I like the DMWYD groups on Facebook. The instructor I follow has great videos on how to train a lot of things using clever clicker/marker training. I have learned a lot, and my dog loves doing tricks.
Thank you! I'll check it out.
 

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I really like Spirit Dog:


And I think it sounds like your little guy is doing great for his age. Give him some pets for me. :)

Reading your account of his evening, one thing I'd consider adding is a "zoomie" session. Peggy's needed an evening zoom since she was a puppy. It often precedes a poop.

Just make sure he has ample time to digest his dinner first. Peggy usually hangs out in her pen for an hour after her dinner while we eat, and then it's backyard time for about half an hour for fetch or some fun training, and at least one good zoom.

Then it's settle for the evening, a short toilet stroll, and bed. (If she's persistently restless, bedtime can be as early as 9:30.)

The post-dinner training session you're doing sounds great; he just might need a good release before he can really relax for the night.
That sounds like a really good idea! He also seems to always have a last burst of energy right before bedtime (even if he was nodding off the entire afternoon...). We'll try to give him space for zoomies this evening and see if it helps. Thank you for your insight once again! His pacing was making me concerned which was making him anxious, I think. 😅 (And the pet, as requested.)

IMG_20200717_103248.jpg
 

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Do you have a flirt pole? I used one to drain off the last bit of energy with Buck. It was so desired he had to work for it. Down, stay until I pulled it out of the garage and the last poodle hurrah for the day.
 

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Peggy Sue, Standard Poodle Born May 2019
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That sounds like a really good idea! He also seems to always have a last burst of energy right before bedtime (even if he was nodding off the entire afternoon...). We'll try to give him space for zoomies this evening and see if it helps. Thank you for your insight once again! His pacing was making me concerned which was making him anxious, I think. 😅 (And the pet, as requested.)

View attachment 468259
Gah!! What a cutie boy! What's his name? He might need his own picture thread so we can ooh and ahhh over him.

I can personally relate to having jumpy evening legs, especially when I'm over-tired, so I imagine it's rather torturous being a young, athletic poodle, trying to contain that end-of-the-day urge to RUN before the crash.
 

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Do you have a flirt pole? I used one to drain off the last bit of energy with Buck. It was so desired he had to work for it. Down, stay until I pulled it out of the garage and the last poodle hurrah for the day.
I'll have to check that out. He finally started playing tug with me, so maybe that'll help with the late evening restlessness - Thank you for the suggestion!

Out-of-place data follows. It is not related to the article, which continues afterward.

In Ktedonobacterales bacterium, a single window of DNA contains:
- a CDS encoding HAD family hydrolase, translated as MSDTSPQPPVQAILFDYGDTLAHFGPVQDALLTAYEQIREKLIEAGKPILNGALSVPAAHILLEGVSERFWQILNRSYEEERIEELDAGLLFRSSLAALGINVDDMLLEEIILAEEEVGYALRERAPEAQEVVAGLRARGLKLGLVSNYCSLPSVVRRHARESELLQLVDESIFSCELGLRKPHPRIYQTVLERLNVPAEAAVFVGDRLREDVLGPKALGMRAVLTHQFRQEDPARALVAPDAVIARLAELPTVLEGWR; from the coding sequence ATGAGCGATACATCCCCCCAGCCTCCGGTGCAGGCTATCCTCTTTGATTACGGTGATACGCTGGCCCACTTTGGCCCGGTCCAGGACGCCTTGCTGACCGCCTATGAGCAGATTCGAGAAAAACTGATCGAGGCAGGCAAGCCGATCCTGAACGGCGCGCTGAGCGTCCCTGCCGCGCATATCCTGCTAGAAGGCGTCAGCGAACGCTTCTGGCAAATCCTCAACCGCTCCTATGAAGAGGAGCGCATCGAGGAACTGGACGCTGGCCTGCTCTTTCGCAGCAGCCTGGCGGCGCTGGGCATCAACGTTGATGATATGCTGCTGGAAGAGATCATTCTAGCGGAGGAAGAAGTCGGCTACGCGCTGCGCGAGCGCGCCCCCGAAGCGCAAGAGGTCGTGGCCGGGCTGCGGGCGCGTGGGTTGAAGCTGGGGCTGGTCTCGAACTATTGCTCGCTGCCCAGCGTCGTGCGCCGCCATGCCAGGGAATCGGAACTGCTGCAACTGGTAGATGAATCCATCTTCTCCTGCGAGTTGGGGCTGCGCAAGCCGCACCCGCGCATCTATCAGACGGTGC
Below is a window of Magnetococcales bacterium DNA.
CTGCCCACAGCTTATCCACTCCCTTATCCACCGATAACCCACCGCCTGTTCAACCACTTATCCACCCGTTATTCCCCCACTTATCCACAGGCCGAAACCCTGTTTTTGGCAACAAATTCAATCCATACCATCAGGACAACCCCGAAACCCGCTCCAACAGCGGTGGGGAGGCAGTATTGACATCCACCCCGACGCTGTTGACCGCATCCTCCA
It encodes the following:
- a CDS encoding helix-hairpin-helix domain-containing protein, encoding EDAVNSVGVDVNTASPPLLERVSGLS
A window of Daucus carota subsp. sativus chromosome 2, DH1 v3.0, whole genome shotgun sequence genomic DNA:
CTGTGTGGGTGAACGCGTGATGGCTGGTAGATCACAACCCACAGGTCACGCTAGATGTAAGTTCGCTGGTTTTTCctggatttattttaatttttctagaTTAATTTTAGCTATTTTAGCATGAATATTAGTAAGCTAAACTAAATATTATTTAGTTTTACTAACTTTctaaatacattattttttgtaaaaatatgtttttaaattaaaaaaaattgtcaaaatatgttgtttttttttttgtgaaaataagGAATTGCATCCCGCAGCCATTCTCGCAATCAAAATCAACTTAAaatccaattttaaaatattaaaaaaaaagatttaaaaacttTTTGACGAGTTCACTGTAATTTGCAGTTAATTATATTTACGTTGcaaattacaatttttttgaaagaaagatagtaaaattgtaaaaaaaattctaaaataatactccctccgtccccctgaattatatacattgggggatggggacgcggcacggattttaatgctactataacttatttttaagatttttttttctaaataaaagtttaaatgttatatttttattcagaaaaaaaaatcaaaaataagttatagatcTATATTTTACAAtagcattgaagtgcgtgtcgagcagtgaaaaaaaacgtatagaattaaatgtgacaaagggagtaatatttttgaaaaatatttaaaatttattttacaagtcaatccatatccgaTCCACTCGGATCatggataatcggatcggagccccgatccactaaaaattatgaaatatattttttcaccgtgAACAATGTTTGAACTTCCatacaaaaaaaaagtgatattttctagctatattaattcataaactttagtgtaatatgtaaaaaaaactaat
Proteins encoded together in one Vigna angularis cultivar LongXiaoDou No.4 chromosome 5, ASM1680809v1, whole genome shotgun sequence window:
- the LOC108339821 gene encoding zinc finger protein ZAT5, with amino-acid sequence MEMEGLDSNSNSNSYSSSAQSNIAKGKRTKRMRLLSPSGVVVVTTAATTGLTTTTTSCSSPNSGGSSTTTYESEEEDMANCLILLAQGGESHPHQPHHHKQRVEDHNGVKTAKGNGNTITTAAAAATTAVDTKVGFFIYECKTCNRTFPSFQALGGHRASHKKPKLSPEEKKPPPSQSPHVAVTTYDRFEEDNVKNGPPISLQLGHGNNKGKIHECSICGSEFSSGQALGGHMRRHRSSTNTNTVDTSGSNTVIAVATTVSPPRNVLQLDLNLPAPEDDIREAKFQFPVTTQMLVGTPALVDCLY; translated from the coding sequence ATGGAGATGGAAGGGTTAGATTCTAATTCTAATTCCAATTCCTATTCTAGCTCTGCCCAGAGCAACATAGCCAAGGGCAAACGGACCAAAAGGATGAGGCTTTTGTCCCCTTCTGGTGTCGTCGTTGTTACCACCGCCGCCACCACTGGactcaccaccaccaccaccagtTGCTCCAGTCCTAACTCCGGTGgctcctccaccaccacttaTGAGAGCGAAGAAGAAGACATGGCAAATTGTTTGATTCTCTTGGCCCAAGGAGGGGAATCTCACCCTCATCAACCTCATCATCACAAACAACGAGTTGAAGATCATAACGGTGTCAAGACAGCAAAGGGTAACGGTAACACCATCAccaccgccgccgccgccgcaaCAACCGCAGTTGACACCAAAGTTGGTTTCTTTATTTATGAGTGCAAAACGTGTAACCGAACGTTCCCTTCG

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Gah!! What a cutie boy! What's his name? He might need his own picture thread so we can ooh and ahhh over him.

I can personally relate to having jumpy evening legs, especially when I'm over-tired, so I imagine it's rather torturous being a young, athletic poodle, trying to contain that end-of-the-day urge to RUN before the crash.
His name is Loki! He's such a sweet boy, even if he's being stubborn on his walks right now..."You don't want to keep walking? OK, let's go home. What, you don't want to go up the stairs? Let's keep walking - Not that either? What do you want, Dog? (Cue him huffing/doggy grinning and finally going up the stairs.)" has become a daily conversation.
 

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I rotate between off leash park and 2-3 mile walk. I need the walk as much as my 18 week old male does. The off leash running has done a world of good for him.
 

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In case if anyone else stumbles on the thread trying to find advice to appease a restless, on-the-adolescent-cusp poodle (as I have done with other threads on this forum), this is what has worked for us:
  • Decrease exercise - Yup, @PeggyTheParti was right and he was overtired. Trying to exercise him more had backfired.
  • Change activities - We now alternate his daily outdoor activity between a long walk with short training sessions along the way (mainly LAT and reviewing "sit" and "down"), a flirt pole session (thanks to @Mfmst for the suggestion!), and a fetch session. I'm learning to watch him during flirt pole and fetch. There's an optimal amount of running that makes him happy and relaxed after, but going over it amps him up for the rest of the evening. I've also started adding some "sit," "down," and "stay" during these more strenuous activities, which seems to help with bringing him down faster after the activities.